Solar Eclipse Wows Aussies

Next total solar eclipse won't be until 2015

By Newser Editors and Wire Services

Posted Nov 14, 2012 1:31 AM CST

(Newser) – From boats bobbing on the Great Barrier Reef, to hot air balloons hovering over the rainforest, and the hilltops and beaches in between, tens of thousands of scientists, tourists, and amateur astronomers watched as the sun, moon, and Earth aligned and plunged northern Australia into darkness during a total solar eclipse early today. Starting just after dawn, the eclipse cast its 95-mile shadow in Australia's Northern Territory, crossed the northeast tip of the country and swept east across the South Pacific

Totality—the darkness that happens at the peak of the eclipse—lasted just over two minutes in the parts of Australia where it was visible. Gloomy weather had left many eclipse-chasers who had traveled to Australia from around the globe anxious that they wouldn't be able to see a thing. But the clouds moved in time for many to watch as the moon blotted out the sun's rays and cast a shadow over the tropical landscape. The next total solar eclipse will take place in March 2015, but eclipse-watchers will have to travel to the North Atlantic's Faroe Islands or Svalbard to see it.

People gather on Palm Cove beach in Queensland state, Australia, to watch the total solar eclipse.
People gather on Palm Cove beach in Queensland state, Australia, to watch the total solar eclipse.   (AP Photo/Tourism Queensland, Murray Anderson-Clemence)
The moment of a total solar eclipse is observed at Cape Tribulation in Queensland state, Australia.
The moment of a total solar eclipse is observed at Cape Tribulation in Queensland state, Australia.   (AP Photo/Tourism Queensland)
A hot air balloon floats in the air as a solar eclipse is observed near Cairns, in Queensland state, Australia.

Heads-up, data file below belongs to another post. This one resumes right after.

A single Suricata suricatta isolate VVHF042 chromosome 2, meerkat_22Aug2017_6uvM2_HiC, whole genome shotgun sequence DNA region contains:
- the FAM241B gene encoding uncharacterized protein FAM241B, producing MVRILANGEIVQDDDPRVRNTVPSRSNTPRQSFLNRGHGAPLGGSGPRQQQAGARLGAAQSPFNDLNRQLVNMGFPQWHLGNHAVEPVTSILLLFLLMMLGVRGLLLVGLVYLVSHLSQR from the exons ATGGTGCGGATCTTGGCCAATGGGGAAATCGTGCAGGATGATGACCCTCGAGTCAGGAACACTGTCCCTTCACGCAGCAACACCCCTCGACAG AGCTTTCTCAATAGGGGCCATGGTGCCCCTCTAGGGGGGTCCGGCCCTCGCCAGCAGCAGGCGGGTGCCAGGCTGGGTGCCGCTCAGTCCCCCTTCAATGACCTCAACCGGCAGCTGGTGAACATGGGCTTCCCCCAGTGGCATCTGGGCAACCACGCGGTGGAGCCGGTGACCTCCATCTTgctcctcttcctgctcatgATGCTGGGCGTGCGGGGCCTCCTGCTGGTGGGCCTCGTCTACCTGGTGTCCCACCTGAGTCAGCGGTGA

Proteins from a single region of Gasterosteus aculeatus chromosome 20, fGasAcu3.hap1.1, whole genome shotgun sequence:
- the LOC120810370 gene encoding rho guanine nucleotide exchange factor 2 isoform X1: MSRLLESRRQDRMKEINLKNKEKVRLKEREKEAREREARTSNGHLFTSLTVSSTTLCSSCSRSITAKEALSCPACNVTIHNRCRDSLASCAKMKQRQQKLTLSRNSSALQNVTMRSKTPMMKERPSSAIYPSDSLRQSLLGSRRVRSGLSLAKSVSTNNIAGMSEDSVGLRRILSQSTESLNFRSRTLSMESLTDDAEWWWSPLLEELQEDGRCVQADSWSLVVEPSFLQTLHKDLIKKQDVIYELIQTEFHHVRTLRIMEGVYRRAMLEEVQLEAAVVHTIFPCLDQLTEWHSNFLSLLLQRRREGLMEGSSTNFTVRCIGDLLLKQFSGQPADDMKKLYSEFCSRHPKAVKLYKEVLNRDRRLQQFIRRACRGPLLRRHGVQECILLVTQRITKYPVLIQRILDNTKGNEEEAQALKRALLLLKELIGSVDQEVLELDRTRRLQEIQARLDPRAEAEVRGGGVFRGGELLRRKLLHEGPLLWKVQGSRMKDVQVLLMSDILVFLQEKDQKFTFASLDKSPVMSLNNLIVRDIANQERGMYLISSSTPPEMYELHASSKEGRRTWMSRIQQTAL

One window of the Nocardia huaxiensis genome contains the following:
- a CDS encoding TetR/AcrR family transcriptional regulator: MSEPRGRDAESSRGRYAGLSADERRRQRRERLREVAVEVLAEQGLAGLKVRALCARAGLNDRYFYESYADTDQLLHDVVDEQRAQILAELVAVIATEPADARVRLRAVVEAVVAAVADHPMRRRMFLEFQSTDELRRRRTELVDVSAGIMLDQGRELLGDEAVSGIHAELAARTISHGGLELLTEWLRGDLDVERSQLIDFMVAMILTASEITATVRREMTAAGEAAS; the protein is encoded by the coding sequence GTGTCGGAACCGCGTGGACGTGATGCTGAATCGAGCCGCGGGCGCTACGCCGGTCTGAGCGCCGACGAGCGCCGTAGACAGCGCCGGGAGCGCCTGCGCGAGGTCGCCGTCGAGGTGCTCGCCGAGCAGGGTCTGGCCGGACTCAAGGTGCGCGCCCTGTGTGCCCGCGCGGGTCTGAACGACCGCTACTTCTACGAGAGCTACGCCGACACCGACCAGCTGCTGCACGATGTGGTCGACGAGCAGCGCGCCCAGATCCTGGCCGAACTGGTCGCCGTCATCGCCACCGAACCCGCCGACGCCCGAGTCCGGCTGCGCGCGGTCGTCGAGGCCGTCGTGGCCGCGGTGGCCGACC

A hot air balloon floats in the air as a solar eclipse is observed near Cairns, in Queensland state, Australia.   (AP Photo/Tourism Queensland, David Barker)
We watched the sun’s rays re-emerge from behind the moon while kangaroos hopped along the ground below, said Hank Harper from Los Angeles, who brought his two children to Australia for the eclipse.
We "watched the sun’s rays re-emerge from behind the moon while kangaroos hopped along the ground below," said Hank Harper from Los Angeles, who brought his two children to Australia for the eclipse.   (AP Photo/Hot Air Balloon Cairns)
People gather on a beach at Palm Cove in Queensland state, Australia, to watch and photograph the total solar eclipse.
People gather on a beach at Palm Cove in Queensland state, Australia, to watch and photograph the total solar eclipse.   (AP Photo/Tourism Queensland, Murray Anderson-Clemence)
A woman watches a total solar eclipse at Lakeland in Queensland state, Australia.
A woman watches a total solar eclipse at Lakeland in Queensland state, Australia.   (AP Photo/Tourism Queensland, David Barker)
« Prev« Prev | Next »Next » Slideshow
My TakeCLICK BELOW TO VOTE
0%
5%
64%
5%
23%
5%
To report an error on this story, notify our editors.

NEWS FROM OUR PARTNERS
Other Sites We Like:   The Street   |   HitFix   |   PopSugar Tech   |   RealClear   |   24/7 Wall St.   |   CollegeHumor   |   Barstool Sports   |   OK!